(Bloomberg)—Harrison Street, an investment firm that buys and sells education, health-care and storage properties, raised $1.3 billion for its seventh U.S. opportunistic real estate fund.
The firm exceeded its original $950 million target for the fund and raised an additional $302.5 million in co-investment vehicles, lifting its expected buying capacity to about $4 billion including debt, Chief Executive Officer Christopher Merrill said in an interview.
“Our focus is on critical, needs-based real estate that’s tied to demographics such as the aging population, college enrollments and a more mobile population,” Merrill said. He described Harrison Street’s strategy as “non-momentum investing” that’s resilient in downturns and able to outperform traditional property sectors. Net operating income rose 7.4% at student-housing real estate investment trusts and 5.3% at health-care REITs during the last recession amid NOI declines at retail, office and apartment REITs, according to Harrison Street.
Merrill said he expects more than half the fund’s exposure to be comprised of senior-housing, life-science and medical-office investments. Already, the fund has invested in the development of a community with 180 independent-living, assisted-living and memory-care units in San Diego, California. The population of people 75 or older within a five-mile radius of the community is expected to climb 25% through 2023.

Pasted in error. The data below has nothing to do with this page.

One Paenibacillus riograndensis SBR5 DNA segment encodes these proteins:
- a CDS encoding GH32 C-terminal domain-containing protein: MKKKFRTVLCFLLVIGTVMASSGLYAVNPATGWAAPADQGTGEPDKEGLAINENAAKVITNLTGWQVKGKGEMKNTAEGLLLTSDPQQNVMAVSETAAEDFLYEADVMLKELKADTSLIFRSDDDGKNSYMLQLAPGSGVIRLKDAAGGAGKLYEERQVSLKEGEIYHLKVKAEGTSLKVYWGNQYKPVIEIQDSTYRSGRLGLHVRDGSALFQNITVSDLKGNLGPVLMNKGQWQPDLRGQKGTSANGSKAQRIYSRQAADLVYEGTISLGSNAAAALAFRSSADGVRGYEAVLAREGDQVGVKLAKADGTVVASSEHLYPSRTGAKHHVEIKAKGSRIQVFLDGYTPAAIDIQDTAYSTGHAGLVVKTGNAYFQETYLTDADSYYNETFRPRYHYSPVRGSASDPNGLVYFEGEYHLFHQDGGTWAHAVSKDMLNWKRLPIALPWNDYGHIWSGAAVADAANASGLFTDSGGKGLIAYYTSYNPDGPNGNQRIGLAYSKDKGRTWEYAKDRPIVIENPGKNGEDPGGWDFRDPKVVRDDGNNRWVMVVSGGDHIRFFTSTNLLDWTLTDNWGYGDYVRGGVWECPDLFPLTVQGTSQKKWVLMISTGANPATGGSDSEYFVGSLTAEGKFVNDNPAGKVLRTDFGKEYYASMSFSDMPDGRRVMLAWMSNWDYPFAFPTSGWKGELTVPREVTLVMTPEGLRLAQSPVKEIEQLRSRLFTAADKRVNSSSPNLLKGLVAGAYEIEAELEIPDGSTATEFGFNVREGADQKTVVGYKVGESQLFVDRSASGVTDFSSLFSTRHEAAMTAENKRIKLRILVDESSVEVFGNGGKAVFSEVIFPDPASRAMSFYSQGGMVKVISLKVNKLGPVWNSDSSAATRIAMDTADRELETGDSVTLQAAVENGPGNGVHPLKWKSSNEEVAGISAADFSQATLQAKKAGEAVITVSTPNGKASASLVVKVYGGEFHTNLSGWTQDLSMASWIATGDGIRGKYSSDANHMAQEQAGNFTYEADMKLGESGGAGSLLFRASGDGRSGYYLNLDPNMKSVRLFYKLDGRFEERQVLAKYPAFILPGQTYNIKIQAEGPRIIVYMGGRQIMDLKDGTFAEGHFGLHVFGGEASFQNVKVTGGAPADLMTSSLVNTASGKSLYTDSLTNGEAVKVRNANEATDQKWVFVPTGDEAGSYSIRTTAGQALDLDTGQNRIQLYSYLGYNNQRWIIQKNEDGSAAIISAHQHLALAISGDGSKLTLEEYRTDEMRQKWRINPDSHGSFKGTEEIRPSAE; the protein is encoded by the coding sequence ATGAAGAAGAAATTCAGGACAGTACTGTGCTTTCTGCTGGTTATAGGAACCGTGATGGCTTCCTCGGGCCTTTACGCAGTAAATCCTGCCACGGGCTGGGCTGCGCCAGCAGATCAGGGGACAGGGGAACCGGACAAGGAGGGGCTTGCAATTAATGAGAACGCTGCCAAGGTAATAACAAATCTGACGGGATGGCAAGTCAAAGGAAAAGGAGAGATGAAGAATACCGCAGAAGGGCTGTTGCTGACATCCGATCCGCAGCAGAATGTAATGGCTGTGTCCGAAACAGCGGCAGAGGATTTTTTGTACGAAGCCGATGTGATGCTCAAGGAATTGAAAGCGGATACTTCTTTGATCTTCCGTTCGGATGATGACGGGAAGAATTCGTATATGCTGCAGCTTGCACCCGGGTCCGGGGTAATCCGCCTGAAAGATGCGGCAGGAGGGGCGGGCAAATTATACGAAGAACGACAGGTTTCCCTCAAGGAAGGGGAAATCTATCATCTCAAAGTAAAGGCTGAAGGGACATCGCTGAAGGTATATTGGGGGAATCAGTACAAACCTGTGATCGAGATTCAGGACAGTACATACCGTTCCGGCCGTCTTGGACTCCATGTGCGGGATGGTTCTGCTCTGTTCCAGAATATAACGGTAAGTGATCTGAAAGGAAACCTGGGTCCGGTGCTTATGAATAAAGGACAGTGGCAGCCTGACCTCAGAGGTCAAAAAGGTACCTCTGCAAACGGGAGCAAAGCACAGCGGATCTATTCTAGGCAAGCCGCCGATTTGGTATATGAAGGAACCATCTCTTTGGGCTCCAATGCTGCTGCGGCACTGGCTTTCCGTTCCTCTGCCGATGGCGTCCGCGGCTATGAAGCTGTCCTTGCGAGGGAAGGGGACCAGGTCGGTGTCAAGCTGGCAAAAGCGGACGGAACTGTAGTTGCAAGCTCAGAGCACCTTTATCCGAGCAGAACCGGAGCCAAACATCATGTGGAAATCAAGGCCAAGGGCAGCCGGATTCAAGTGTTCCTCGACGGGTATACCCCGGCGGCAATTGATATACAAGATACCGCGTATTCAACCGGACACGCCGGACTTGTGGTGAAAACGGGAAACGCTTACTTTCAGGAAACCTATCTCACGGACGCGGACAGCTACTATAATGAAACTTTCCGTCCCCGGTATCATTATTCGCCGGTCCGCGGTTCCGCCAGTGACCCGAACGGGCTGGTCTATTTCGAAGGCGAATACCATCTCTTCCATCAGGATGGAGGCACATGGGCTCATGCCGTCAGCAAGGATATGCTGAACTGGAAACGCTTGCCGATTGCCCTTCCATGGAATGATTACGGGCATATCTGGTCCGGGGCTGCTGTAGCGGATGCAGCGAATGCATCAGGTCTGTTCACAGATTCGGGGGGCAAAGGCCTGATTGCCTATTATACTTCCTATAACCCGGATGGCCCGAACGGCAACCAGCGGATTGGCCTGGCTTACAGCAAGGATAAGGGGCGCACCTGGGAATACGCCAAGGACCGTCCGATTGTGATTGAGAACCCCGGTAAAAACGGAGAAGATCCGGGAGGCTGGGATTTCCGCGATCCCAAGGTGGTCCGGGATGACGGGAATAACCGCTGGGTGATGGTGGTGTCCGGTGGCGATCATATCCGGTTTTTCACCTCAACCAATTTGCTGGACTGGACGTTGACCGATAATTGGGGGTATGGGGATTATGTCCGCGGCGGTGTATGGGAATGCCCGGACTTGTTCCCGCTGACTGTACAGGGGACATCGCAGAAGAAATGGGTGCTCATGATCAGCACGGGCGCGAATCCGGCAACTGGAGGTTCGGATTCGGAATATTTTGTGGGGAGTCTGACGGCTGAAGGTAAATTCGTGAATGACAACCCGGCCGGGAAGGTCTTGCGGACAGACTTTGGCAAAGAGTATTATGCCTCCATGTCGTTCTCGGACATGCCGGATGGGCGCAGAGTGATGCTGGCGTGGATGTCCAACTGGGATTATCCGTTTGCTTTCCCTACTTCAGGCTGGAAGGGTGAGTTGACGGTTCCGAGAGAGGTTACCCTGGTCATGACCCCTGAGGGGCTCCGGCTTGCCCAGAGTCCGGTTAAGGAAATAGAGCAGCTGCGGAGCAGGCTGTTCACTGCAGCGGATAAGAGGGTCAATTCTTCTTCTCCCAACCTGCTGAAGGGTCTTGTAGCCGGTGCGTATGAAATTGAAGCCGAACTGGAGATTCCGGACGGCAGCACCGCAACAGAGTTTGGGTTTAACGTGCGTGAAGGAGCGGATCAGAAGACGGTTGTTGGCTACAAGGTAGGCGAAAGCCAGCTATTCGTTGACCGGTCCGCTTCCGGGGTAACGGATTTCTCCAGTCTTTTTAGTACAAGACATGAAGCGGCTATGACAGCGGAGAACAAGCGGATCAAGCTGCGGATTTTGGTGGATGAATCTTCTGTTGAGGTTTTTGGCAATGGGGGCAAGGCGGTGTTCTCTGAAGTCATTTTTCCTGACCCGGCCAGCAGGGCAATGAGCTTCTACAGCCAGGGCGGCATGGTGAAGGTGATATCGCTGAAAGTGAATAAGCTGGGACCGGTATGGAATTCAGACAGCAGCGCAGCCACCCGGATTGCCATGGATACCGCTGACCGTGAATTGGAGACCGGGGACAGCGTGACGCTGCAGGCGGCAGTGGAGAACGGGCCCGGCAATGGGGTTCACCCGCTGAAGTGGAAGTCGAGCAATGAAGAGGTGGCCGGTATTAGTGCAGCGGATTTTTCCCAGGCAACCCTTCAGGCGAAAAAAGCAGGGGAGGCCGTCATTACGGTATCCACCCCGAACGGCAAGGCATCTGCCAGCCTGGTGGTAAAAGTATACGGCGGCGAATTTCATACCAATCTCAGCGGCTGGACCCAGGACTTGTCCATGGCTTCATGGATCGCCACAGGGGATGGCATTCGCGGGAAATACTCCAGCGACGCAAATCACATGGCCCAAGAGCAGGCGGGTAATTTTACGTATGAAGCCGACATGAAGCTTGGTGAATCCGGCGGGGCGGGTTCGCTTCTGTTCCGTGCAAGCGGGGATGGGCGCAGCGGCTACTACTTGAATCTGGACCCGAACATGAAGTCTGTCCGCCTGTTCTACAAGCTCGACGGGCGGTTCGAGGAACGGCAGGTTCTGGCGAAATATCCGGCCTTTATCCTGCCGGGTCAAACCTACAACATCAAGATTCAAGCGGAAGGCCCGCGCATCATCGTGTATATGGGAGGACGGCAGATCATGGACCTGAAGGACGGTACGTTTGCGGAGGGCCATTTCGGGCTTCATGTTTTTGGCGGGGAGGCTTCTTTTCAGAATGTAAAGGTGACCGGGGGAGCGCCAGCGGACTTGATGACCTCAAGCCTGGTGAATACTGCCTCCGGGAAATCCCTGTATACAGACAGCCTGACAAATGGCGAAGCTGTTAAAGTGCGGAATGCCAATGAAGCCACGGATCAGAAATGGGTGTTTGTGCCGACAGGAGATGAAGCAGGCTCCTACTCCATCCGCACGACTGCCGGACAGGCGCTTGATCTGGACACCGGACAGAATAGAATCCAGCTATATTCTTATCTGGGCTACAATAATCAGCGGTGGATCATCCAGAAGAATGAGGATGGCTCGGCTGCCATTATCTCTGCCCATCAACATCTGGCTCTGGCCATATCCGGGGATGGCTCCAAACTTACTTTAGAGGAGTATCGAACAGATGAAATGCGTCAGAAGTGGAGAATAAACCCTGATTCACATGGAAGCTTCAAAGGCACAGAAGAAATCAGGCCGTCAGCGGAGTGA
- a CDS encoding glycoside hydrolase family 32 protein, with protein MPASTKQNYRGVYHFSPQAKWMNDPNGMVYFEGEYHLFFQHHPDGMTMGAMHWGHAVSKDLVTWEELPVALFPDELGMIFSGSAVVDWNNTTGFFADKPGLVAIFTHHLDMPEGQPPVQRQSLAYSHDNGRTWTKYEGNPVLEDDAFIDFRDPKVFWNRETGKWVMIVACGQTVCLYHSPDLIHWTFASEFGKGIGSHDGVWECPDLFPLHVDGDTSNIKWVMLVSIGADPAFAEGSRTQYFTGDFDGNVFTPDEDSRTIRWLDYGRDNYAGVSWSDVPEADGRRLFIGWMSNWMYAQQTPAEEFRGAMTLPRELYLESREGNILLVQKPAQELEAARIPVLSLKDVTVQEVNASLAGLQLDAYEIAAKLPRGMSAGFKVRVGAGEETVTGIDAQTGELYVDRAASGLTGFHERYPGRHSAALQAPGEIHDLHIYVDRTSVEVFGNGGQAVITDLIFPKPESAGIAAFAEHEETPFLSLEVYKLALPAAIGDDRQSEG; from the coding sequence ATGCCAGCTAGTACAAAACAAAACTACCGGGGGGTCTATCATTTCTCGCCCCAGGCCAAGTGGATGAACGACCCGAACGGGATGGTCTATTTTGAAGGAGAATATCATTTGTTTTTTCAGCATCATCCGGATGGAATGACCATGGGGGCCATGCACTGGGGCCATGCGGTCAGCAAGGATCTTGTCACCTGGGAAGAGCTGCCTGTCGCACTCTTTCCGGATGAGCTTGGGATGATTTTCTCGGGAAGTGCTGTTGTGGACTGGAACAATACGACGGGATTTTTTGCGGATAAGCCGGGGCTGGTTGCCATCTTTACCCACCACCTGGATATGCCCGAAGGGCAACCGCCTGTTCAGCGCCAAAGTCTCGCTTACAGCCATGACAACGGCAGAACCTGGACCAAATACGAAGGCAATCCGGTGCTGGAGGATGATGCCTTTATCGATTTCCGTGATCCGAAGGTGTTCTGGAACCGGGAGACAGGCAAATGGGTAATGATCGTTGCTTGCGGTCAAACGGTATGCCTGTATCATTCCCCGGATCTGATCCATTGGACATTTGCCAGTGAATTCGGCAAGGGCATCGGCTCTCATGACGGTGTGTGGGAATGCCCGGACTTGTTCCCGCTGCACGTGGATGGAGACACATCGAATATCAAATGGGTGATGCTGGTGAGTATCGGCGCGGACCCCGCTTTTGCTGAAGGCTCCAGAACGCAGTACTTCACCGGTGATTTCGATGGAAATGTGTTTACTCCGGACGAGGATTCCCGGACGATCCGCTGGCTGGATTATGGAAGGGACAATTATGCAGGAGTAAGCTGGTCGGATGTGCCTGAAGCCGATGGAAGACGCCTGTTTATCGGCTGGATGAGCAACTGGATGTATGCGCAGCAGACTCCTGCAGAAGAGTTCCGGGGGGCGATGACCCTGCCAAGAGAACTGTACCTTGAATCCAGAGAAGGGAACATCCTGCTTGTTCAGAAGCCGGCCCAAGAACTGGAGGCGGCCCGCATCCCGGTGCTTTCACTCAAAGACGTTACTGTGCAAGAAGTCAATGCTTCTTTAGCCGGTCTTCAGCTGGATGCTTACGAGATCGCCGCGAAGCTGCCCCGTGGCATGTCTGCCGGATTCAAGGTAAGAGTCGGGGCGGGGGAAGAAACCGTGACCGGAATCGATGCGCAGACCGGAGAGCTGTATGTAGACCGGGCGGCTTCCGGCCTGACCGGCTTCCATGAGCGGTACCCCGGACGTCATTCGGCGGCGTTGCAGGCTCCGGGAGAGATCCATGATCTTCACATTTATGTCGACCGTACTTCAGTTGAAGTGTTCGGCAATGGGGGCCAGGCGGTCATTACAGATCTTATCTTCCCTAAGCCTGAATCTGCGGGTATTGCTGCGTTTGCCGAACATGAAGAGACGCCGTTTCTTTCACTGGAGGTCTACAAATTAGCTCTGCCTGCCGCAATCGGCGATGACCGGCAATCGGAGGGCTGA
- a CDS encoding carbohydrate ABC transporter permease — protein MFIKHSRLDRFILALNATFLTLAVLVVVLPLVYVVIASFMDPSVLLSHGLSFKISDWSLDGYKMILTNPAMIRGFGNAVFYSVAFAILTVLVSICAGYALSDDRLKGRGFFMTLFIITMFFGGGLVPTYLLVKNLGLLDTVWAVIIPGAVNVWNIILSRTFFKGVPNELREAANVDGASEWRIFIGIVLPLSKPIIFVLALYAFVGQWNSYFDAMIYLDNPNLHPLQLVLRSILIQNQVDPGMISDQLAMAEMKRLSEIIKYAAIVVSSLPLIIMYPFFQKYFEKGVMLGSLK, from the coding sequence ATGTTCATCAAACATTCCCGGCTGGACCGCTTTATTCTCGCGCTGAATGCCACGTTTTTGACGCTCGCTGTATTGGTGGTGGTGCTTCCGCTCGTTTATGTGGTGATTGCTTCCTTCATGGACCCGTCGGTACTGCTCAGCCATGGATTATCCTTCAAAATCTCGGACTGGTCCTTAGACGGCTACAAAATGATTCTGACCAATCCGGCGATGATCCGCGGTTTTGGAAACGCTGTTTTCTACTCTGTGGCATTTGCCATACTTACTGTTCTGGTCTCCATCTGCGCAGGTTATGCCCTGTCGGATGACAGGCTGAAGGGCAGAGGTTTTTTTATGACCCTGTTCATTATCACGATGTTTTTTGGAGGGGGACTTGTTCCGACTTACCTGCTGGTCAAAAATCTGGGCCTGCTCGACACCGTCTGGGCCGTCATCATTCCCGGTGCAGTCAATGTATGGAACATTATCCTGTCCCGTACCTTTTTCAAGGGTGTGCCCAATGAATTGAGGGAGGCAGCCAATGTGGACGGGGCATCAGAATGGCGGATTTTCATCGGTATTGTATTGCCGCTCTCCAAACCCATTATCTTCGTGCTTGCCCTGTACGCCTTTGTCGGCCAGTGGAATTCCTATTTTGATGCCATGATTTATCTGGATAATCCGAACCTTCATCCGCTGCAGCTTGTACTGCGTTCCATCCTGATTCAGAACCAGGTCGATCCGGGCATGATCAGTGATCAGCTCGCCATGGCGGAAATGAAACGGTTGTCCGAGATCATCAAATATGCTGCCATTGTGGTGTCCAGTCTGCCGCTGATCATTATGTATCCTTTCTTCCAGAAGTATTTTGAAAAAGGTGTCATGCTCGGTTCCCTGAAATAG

The fund also acquired a fully leased life-science facility and agreed to develop another in West Cambridge, Massachusetts, where the firm has previously invested. Its tenants in the wider Cambridge area include Pfizer Inc., Novartis International AG and LabCentral.
The fund’s institutional investors include the Teacher Retirement System of Texas and the Texas County & District Retirement System, according to data compiled by Bloomberg. Existing investors contributed 65% of the total committed capital to the fund, known as Harrison Street Real Estate Partners VII LP.
Founded in 2005, Chicago-based Harrison Street has about $21.5 billion under management and invests across the U.S. and Europe. It sold a 75% stake in itself to Colliers International Group Inc. last July. Harrison Street’s owners, including Colliers, invested about $20 million in its newest fund.
Harrison Street’s fundraising comes amid a dip in overall private real estate investing in the quarter ended June 30, according to data provider Preqin. Opportunistic funds raised $10 billion of a combined $29 billion in the second quarter, which was a decline from $46 billion in the previous three months.
To contact the reporter on this story: Gillian Tan in New York at [email protected].
To contact the editors responsible for this story: Alan Goldstein at [email protected]
Daniel Taub, Dan Reichl
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